Her research has taken her around the world, from Venezuela to the Tibetan Plateau—a landscape that reminds her of Western Montana—studying traditional ecological knowledge in indigenous and rural communities. Currently, she is collaborating on studies in diverse regions to measure how climate change is impacting crop quality of tea, maple syrup, and fruit.

She says it’s not just modern agriculture, but also the increase of carbon dioxide in the atmosphere that’s impacting the concentrations of micronutrients, minerals, and phytochemicals linked to crop quality.

“Research highlights that the carbon dioxide fertilization effect linked to climate change contributes to the dilution effect, with a decrease in nutrient concentrations of zinc, iron, and protein in crops. Factors linked to climate change can result in both increases and decreases of up to fifty percent in phytochemicals that contribute to the health-protective properties of crops for human consumption,” she says.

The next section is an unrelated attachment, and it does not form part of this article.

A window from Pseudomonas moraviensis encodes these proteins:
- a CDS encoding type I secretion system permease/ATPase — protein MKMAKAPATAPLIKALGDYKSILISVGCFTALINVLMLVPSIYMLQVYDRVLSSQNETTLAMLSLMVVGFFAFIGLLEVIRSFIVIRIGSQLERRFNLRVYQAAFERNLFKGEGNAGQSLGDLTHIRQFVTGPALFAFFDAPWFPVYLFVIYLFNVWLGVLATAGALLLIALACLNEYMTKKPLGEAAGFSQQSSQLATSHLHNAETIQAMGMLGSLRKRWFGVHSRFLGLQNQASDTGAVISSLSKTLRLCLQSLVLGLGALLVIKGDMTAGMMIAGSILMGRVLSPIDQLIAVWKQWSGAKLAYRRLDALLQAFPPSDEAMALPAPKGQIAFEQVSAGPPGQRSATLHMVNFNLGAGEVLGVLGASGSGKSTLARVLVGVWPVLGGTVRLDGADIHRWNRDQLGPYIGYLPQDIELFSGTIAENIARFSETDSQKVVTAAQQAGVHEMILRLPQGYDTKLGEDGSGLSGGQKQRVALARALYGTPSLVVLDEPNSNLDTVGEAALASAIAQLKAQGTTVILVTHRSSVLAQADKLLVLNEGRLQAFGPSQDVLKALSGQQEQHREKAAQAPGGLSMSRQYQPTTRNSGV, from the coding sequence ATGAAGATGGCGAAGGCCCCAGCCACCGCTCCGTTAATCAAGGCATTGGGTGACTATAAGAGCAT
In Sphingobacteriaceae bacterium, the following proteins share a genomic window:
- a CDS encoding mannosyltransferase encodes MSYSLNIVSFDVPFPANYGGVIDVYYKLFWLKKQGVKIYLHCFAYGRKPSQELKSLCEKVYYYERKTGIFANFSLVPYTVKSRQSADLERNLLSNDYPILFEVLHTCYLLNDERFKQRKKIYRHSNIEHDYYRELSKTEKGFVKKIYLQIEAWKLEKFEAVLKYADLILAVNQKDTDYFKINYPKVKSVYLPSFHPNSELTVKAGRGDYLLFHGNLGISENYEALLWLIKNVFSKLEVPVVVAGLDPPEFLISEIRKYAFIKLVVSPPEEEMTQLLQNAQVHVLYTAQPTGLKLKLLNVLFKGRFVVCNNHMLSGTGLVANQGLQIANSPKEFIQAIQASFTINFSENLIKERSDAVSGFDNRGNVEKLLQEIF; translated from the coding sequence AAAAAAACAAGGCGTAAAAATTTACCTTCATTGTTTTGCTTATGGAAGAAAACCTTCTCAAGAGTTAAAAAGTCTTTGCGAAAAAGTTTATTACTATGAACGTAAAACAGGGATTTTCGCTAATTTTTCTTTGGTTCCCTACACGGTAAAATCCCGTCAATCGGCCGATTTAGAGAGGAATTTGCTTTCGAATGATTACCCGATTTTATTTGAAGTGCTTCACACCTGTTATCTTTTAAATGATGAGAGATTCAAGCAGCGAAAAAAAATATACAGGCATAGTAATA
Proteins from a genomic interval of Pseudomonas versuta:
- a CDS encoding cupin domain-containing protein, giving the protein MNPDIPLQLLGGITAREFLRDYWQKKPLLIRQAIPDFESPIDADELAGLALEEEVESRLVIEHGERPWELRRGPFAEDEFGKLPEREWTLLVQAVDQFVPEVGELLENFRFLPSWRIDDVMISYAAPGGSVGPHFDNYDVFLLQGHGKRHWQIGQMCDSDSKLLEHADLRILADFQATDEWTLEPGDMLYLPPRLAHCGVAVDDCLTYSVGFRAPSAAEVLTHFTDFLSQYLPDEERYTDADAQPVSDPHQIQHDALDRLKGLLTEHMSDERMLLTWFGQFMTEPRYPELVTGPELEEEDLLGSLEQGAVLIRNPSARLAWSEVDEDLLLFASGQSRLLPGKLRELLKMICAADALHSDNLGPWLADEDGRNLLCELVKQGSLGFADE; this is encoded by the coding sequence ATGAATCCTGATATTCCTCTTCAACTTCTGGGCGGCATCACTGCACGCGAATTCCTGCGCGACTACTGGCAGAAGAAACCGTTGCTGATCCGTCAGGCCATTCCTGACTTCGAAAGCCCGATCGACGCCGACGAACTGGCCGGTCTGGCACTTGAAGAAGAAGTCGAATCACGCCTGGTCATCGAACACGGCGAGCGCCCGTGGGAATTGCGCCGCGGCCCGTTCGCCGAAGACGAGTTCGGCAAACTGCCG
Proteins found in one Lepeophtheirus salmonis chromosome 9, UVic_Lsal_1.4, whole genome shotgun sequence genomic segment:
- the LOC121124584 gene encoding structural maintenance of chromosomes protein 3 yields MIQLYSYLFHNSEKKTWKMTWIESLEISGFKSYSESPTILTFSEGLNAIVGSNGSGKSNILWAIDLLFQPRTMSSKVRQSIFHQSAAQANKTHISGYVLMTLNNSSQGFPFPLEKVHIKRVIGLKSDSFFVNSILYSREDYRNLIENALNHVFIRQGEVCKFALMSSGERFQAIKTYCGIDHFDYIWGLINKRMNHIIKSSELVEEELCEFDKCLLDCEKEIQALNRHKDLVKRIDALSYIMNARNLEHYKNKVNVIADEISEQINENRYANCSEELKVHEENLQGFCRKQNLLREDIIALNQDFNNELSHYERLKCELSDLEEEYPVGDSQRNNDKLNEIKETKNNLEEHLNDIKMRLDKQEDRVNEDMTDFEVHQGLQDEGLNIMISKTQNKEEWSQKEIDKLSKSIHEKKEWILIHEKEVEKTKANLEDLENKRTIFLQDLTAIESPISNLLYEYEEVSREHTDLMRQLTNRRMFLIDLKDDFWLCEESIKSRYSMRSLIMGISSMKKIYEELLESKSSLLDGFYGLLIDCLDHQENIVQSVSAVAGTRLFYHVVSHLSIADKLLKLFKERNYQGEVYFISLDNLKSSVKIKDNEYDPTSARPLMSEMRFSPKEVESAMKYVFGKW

In the past, when scientists have looked at effects of climate change on food systems, they’ve focused on how rising temperatures could shift growing seasons, or how long droughts can damage harvests and cause food shortages.

According to a growing body of research, rising carbon dioxide levels are also making our food less nutritious.

Diversified farming systems that mimic natural ecosystems can enhance crop resilience and reduce the effects of climate change on crop quality. But Ahmed says more research is needed to better identify and understand agricultural solutions—and then we need the policy incentives for adopting them.

Selena Ahmed, right, assistant professor of sustainable food systems at MSU, examines a sample of maple sap as a part of her larger research on crop quality. Photo by Adrian Sanchez-Gonzalez.